The archipelago extending north from Gothenburg in Sweden is a wonderful kayak touring area, with exposed, austere granite islands and lush wooded fjords.

Our starting point was the campsite at Stocken, on the western edge of Orust. We were four members of the Vedbæk Canoe and Kayak Club in Copenhagen.

Orust paddlers 2010

Jens, Jeppe, Tim and Bjørn

Our route is shown below

Orust route

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Bjørn on the west coast of Stora Harmano

The west coast of Stora Härmanö is exposed to the open sea and is harsh and devoid of vegetation.


Just behind this line of outer islands is the sheltered fishing town Käringön. This is delightful, because it is car free, with two-wheeled baggage wagons lined up at the harbour so people can push their groceries home along the network of footpaths.

Karingon fishermans huts

We landed under the boat sheds, for a walking tour of the town.

Karingon architecture

It now seems to be a holiday home town, but there is some nice carpenter gothic architecture, typical of the homes of sea captains.

A five km paddle over open water brought us to the equally picturesque Mollösund. We passed through the narrow passage and further round the islands to the south to reach our campsite on Slubbersholmen. This forms a quiet lagoon, so we were not alone – it is a popular anchorage for bigger boats.

Slubbersholmen campsite

The next day we paddled northward and into the narrow channel leading to the network of fjords which surround the large island Orust. Although the tidal range is small, less than 2m including the effect of wind and atmospheric pressure, there is a fierce flow through the narrow channel.


Vessels are protected from being swirled into the channel walls by a continuous sturdy timber crash barrier. Here Jens and Jeppe are forcing the narrows, typically viewed from behind, since the 73 year old author of this post hardly ever gets an approaching view of his paddling companions. However, we miraculously all regrouped at the agreed meeting and resting places.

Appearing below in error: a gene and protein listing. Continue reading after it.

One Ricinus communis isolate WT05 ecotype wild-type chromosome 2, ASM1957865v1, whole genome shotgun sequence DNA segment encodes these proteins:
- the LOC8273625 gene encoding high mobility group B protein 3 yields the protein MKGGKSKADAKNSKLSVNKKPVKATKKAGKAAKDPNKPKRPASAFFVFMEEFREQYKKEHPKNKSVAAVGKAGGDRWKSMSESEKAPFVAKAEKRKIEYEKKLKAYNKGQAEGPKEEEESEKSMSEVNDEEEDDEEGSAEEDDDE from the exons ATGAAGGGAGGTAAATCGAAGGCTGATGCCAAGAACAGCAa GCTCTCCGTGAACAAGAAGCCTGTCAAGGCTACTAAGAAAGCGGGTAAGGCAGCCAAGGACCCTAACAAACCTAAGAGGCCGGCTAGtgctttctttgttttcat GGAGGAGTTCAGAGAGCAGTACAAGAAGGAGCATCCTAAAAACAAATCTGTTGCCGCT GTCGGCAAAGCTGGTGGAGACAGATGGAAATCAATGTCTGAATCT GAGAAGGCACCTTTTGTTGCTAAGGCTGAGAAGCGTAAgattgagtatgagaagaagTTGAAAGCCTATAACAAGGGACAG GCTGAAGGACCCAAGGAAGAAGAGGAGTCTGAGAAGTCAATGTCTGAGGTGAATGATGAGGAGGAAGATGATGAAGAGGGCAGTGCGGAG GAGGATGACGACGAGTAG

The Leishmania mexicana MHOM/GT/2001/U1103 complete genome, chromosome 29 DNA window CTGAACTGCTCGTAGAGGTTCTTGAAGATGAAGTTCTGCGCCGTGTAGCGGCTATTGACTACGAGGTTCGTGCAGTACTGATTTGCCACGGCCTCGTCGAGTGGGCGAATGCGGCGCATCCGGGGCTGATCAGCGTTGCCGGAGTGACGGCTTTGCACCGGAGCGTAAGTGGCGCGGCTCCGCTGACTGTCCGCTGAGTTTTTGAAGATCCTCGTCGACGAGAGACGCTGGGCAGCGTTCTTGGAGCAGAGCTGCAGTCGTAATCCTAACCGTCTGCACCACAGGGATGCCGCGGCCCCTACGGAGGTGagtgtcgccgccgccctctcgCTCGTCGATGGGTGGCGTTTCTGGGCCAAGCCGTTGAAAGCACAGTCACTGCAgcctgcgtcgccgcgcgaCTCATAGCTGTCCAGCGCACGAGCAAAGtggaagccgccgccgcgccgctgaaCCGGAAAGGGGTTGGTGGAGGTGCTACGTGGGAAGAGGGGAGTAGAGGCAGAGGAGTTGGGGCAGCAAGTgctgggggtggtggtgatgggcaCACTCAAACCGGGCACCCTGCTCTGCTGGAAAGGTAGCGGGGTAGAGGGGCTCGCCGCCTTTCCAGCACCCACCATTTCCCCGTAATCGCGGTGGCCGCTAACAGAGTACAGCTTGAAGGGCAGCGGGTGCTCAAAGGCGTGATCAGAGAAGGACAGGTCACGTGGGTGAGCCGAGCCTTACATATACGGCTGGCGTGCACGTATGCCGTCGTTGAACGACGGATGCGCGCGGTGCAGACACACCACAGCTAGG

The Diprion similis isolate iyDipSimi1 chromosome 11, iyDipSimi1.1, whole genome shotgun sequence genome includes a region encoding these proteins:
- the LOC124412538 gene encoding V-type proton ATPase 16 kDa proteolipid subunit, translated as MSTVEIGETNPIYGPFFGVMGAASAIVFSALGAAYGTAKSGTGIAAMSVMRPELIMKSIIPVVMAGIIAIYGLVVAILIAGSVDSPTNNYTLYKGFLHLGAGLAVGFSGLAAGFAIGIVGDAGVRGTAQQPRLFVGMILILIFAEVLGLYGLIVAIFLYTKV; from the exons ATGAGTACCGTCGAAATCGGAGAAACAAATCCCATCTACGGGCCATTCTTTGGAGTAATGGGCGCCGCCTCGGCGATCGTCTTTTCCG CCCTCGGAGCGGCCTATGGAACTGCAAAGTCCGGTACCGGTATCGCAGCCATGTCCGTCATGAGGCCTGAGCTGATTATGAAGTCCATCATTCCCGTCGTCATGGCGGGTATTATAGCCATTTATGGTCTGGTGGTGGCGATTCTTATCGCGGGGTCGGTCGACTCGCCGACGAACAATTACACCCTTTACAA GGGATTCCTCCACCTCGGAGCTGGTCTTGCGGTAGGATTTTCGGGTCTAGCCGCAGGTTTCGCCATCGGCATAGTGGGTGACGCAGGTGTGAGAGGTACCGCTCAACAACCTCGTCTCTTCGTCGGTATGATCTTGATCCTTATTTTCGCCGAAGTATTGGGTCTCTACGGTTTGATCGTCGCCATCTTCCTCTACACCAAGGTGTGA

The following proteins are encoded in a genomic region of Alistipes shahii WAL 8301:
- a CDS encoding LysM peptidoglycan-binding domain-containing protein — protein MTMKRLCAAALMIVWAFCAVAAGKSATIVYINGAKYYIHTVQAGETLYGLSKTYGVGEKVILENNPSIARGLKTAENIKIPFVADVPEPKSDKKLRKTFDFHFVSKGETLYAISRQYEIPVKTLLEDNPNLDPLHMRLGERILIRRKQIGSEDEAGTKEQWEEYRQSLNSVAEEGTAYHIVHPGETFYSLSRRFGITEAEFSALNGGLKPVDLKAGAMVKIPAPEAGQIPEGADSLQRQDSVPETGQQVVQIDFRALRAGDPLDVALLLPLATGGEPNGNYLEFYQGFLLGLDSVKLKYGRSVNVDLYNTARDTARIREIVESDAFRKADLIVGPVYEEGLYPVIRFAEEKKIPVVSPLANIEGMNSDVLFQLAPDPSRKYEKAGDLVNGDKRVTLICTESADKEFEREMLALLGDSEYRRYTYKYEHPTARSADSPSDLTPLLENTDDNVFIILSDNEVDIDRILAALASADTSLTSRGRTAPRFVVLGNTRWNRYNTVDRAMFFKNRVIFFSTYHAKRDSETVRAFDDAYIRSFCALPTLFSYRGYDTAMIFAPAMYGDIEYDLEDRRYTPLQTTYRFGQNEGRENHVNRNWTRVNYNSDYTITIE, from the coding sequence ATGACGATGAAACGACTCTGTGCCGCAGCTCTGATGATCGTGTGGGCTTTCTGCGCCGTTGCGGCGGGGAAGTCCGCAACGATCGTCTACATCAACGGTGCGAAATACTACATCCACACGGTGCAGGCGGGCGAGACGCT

coffee break Persäng

The inner fjords are well wooded, with abundant grassy spots for relaxation. There is abundant wildlife. The grass meadows are calcium rich from sea shell fragments and have a varied flora. But spring was late so very few flowers were blooming. The picture below shows a flock of Eider duck.

The scenery is varied, with surprisingly bold rock formations. Here is Bjørn below the crags of Högholmen.

Hogholmen cliff

A fortunate side effect of the lively streaming of the clear water is the abundance of shellfish. Here is Jens collecting oysters for supper. The water is only a few centimetres deep, so harvesting is a simple matter of dipping a hand in the water to grab the shell.

Oyster harvest

It was good that we had experienced outdoor cooks with us. Here is Jens’ system for cooking oysters, using a stainless steel grill and the aragonite cooking vessels provided by the oysters.

Cooking oysters

We enjoyed mostly good weather, being forced back by high wind once. These three and a half days spent around Orust were a memorable experience, combining the shiver of anxiety cruising past the exposed outer islands, the charm of the remote human settlements, the lushness of the inner fjords and the abundance of the edible wildlife.

The inner islands

We traveled about 100 km in three and a half days. There are many more pictures, and an index to where they were taken.
tim P